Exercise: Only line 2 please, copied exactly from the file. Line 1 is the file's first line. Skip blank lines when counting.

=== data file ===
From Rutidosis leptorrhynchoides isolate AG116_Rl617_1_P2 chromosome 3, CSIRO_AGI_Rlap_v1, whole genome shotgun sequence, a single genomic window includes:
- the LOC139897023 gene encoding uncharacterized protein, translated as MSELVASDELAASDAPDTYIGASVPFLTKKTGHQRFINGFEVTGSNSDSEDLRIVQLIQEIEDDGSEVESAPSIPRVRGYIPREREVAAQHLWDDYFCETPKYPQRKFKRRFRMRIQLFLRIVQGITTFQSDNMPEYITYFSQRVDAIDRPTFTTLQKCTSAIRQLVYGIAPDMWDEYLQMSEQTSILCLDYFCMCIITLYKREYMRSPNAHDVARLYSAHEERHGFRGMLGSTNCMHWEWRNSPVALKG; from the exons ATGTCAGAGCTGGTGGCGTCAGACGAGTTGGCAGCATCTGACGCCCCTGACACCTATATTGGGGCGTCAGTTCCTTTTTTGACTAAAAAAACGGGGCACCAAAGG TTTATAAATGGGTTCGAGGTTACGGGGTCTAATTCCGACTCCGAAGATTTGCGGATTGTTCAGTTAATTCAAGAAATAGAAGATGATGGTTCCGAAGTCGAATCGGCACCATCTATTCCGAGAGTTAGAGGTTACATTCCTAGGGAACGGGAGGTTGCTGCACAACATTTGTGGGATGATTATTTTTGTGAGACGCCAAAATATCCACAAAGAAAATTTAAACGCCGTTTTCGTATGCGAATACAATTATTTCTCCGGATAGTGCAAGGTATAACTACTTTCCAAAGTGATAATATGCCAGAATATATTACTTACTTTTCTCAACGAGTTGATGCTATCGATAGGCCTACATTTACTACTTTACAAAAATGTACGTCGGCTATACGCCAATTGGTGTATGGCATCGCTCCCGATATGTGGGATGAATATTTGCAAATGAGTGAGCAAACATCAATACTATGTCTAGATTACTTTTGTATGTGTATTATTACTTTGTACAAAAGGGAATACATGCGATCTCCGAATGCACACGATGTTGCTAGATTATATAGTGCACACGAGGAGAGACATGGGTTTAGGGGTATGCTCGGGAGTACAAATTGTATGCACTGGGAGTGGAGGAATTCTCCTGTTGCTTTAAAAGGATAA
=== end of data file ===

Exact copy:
- the LOC139897023 gene encoding uncharacterized protein, translated as MSELVASDELAASDAPDTYIGASVPFLTKKTGHQRFINGFEVTGSNSDSEDLRIVQLIQEIEDDGSEVESAPSIPRVRGYIPREREVAAQHLWDDYFCETPKYPQRKFKRRFRMRIQLFLRIVQGITTFQSDNMPEYITYFSQRVDAIDRPTFTTLQKCTSAIRQLVYGIAPDMWDEYLQMSEQTSILCLDYFCMCIITLYKREYMRSPNAHDVARLYSAHEERHGFRGMLGSTNCMHWEWRNSPVALKG; from the exons ATGTCAGAGCTGGTGGCGTCAGACGAGTTGGCAGCATCTGACGCCCCTGACACCTATATTGGGGCGTCAGTTCCTTTTTTGACTAAAAAAACGGGGCACCAAAGG TTTATAAATGGGTTCGAGGTTACGGGGTCTAATTCCGACTCCGAAGATTTGCGGATTGTTCAGTTAATTCAAGAAATAGAAGATGATGGTTCCGAAGTCGAATCGGCACCATCTATTCCGAGAGTTAGAGGTTACATTCCTAGGGAACGGGAGGTTGCTGCACAACATTTGTGGGATGATTATTTTTGTGAGACGCCAAAATATCCACAAAGAAAATTTAAACGCCGTTTTCGTATGCGAATACAATTATTTCTCCGGATAGTGCAAGGTATAACTACTTTCCAAAGTGATAATATGCCAGAATATATTACTTACTTTTCTCAACGAGTTGATGCTATCGATAGGCCTACATTTACTACTTTACAAAAATGTACGTCGGCTATACGCCAATTGGTGTATGGCATCGCTCCCGATATGTGGGATGAATATTTGCAAATGAGTGAGCAAACATCAATACTATGTCTAGATTACTTTTGTATGTGTATTATTACTTTGTACAAAAGGGAATACATGCGATCTCCGAATGCACACGATGTTGCTAGATTATATAGTGCACACGAGGAGAGACATGGGTTTAGGGGTATGCTCGGGAGTACAAATTGTATGCACTGGGAGTGGAGGAATTCTCCTGTTGCTTTAAAAGGATAA